But before we get to that, I’d like to briefly talk about the brand-new issue of Street Freak we published just two days ago.
There’s a mega-trend among investors—and it’s so ubiquitous, you probably don’t even know it’s a trend. (I’m tempted to call it a “fad.”)
This trend was started by academics, was then perpetuated by some of the smartest money managers in the world, and has since then completely taken over the psychology of the retail investor.
As a hardcore contrarian, when I see an omnipresent fad like this, it tells me that the time has come to run, not walk, the opposite way. To that end, we’re recommending a stock in this month’s Street Freak issue that seems to have nothing going for it right now. But it might just be the next big thing—or at the very least, it might prevent you from getting flushed.
To encourage you to join us in this “counter-trend” investment, we’re lowering the subscription fee for a few weeks again. Until September 30, you can get Street Freak at a 33% discount, for just $199 a year.
I suggest you take advantage of this offer and just cancel for a full refund if you don’t like what you see. You have 90 days to do it. But do it soon, as long as the September issue is still hot off the press.
Now on to the issue.
Cash Is an Asset Class
The ticker is a dead giveaway, but I’m betting that most of you don’t know what it is.
This is a chart of implied correlation in the S&P 500.
Many of you have probably heard of the term index arbitrage, that there is a direct mathematical relationship between the stocks in an index and the price of that index.
There is also a less direct relationship between the prices of index options and options on the constituent stocks.
Using index options and single-stock options, you can calculate what is known as implied correlation, which is a measure of how the market predicts stocks will move together.
When there is turmoil in the market, correlation moves dramatically higher. You know this through experience. When the Dow Jones is down 300+ points, you can pretty much assume that all stocks are down together.
Implied correlation is currently spiking higher. Which is not good.
I tweet a lot of sarcasm. And jokes. And more sarcasm. Lately, I have been tweeting stuff like this:
And inevitably I’ll get a comment like this from some wiseacre:
Run to where? Sell stocks and go to what? Bonds? Too expensive. Sell bonds and go to what?
Where to hide?
People are seriously undereducated on the benefits of being in cash.
The cool thing about cash is that it doesn’t go down. You can’t lose money if you have cash, unless it gets stolen or your bank account gets hacked. We don’t have negative interest rates in the US yet, so you can’t complain about that. If you have money in cash, you will earn zero.
Earning zero is better than losing it!
People get wrapped up in the opportunity cost of holding cash. Screw that.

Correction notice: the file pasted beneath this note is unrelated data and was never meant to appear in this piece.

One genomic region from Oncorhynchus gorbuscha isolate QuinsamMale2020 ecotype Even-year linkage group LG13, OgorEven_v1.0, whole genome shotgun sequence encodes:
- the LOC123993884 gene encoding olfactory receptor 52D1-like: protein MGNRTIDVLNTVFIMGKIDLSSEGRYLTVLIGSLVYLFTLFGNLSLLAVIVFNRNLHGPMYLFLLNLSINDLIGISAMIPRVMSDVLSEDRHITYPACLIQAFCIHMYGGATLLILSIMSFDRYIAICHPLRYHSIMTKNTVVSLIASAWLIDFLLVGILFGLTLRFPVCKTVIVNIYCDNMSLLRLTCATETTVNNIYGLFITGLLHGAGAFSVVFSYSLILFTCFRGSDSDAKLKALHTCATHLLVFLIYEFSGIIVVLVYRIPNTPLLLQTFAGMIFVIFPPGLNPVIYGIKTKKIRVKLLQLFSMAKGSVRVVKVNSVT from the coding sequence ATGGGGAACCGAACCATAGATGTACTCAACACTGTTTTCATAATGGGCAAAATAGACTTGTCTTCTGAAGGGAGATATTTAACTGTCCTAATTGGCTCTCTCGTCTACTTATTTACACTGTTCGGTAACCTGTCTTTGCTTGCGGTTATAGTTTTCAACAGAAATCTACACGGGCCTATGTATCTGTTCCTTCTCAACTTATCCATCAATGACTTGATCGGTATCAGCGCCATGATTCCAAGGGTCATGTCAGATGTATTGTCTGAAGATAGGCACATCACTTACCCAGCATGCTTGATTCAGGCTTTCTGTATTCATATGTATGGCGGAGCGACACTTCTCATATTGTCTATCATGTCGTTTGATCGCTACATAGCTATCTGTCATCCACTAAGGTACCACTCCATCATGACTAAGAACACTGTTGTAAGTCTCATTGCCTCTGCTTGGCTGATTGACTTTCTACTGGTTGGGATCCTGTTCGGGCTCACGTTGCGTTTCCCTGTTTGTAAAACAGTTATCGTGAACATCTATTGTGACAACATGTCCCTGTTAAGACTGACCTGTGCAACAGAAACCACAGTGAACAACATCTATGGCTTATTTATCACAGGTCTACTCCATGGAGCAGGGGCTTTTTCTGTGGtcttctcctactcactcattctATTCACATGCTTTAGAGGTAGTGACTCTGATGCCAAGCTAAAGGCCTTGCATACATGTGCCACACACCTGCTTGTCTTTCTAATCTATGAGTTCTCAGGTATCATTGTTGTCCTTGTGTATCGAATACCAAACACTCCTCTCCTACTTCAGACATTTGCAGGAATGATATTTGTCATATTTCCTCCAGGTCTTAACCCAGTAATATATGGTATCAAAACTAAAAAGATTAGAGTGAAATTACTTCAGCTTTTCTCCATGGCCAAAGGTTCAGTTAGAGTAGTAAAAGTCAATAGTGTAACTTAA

This is the number one question I get from “less sophisticated” investors.
“I want to invest. What mutual fund should I invest in?”
“Do you have any debt?”
“Then pay down your credit card debt.”
“Why? I want to invest and make a lot of money.”
“What is the interest rate on your credit card?”
“You can make 20% by paying down your credit card debt.”
“I can do better than that investing.”
Uh… no, you can’t.
People throw around the term financial repression a lot, without really knowing what it means. What it means is that your investing goals should be a lot more modest than they are currently. You should be happy with 4-6% returns. You should be happy with zero returns!
Of course, it wasn’t always this way. People’s expectations are grounded in a time when you could make 6.5% a year in cash, and substantially more in equities or risky credits.
I’m being serious… when I tweet out RUN, the answer to the question WHERE? is:
Being Fully Invested
There is no law that says you always have to be fully invested.
In fact, just the opposite. I like to have as much cash as possible at any point in time.
Cash is an option to buy something cheaper in the future.
In my mind, there is nothing worse than being fully invested… on the highs.
The market corrects, and you have no ammo to buy stuff cheaper. You’re trapped in your existing positions.
It’s always good to have cash. Lots of cash.
Many people don’t see it that way. They look at cash as a drag on your returns.
If the whole world were going to crap, you would want your hedge fund manager to be in cash. You probably wouldn’t be happy about paying fees on cash, but it’s better than the alternative.
Remember, you are your own hedge fund manager. And you don’t have fees on cash.
There were a handful of investors who were waiting with a big ole catcher’s mitt to buy the banks at the very lows in March of 2009. Now, the fancy part of that hero trade is not calling the bottom. Anyone can call the bottom. The fancy part of that trade is having the liquidity to do it. Having the cash. That is what I have respect for.
Remember, cash is an option to buy something cheaper in the future.
My guess is, things will get cheaper in the future.
In addition to the rise in implied correlation, there are a lot of other indicators that the stock market is at its most fragile point since the financial crisis. You can read about the investing fad that’s taken over the world and how to sidestep the damage when it eventually comes apart. I suggest you check out my write-up in this month’s Street Freak. You’re saving 33% by signing up today.